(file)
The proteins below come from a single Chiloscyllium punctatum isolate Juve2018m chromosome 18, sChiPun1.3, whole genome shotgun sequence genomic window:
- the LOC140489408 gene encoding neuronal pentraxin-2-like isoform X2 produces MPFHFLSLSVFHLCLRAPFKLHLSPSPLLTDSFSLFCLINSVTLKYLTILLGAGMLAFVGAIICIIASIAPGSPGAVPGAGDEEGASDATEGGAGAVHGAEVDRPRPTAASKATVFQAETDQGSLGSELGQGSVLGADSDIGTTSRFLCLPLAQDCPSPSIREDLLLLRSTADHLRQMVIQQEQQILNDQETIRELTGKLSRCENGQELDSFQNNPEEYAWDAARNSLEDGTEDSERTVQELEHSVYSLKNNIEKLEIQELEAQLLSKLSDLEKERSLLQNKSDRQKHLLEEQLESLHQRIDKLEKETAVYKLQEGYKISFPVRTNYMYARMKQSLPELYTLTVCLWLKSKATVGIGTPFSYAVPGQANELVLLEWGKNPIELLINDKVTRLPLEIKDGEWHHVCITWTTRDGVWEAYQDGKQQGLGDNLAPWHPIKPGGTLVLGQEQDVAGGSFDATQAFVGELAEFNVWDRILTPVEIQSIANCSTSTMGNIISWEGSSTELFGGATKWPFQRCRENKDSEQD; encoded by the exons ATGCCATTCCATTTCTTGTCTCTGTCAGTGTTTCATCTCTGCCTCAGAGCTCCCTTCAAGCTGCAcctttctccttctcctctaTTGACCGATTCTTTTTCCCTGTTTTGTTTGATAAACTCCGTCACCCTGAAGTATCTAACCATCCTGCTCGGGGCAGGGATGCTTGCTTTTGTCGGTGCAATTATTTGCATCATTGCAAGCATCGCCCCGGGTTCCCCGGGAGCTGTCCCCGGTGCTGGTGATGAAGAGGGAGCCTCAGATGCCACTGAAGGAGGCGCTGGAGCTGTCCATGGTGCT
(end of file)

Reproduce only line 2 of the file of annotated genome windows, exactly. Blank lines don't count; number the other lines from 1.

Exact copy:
- the LOC140489408 gene encoding neuronal pentraxin-2-like isoform X2 produces MPFHFLSLSVFHLCLRAPFKLHLSPSPLLTDSFSLFCLINSVTLKYLTILLGAGMLAFVGAIICIIASIAPGSPGAVPGAGDEEGASDATEGGAGAVHGAEVDRPRPTAASKATVFQAETDQGSLGSELGQGSVLGADSDIGTTSRFLCLPLAQDCPSPSIREDLLLLRSTADHLRQMVIQQEQQILNDQETIRELTGKLSRCENGQELDSFQNNPEEYAWDAARNSLEDGTEDSERTVQELEHSVYSLKNNIEKLEIQELEAQLLSKLSDLEKERSLLQNKSDRQKHLLEEQLESLHQRIDKLEKETAVYKLQEGYKISFPVRTNYMYARMKQSLPELYTLTVCLWLKSKATVGIGTPFSYAVPGQANELVLLEWGKNPIELLINDKVTRLPLEIKDGEWHHVCITWTTRDGVWEAYQDGKQQGLGDNLAPWHPIKPGGTLVLGQEQDVAGGSFDATQAFVGELAEFNVWDRILTPVEIQSIANCSTSTMGNIISWEGSSTELFGGATKWPFQRCRENKDSEQD; encoded by the exons ATGCCATTCCATTTCTTGTCTCTGTCAGTGTTTCATCTCTGCCTCAGAGCTCCCTTCAAGCTGCAcctttctccttctcctctaTTGACCGATTCTTTTTCCCTGTTTTGTTTGATAAACTCCGTCACCCTGAAGTATCTAACCATCCTGCTCGGGGCAGGGATGCTTGCTTTTGTCGGTGCAATTATTTGCATCATTGCAAGCATCGCCCCGGGTTCCCCGGGAGCTGTCCCCGGTGCTGGTGATGAAGAGGGAGCCTCAGATGCCACTGAAGGAGGCGCTGGAGCTGTCCATGGTGCT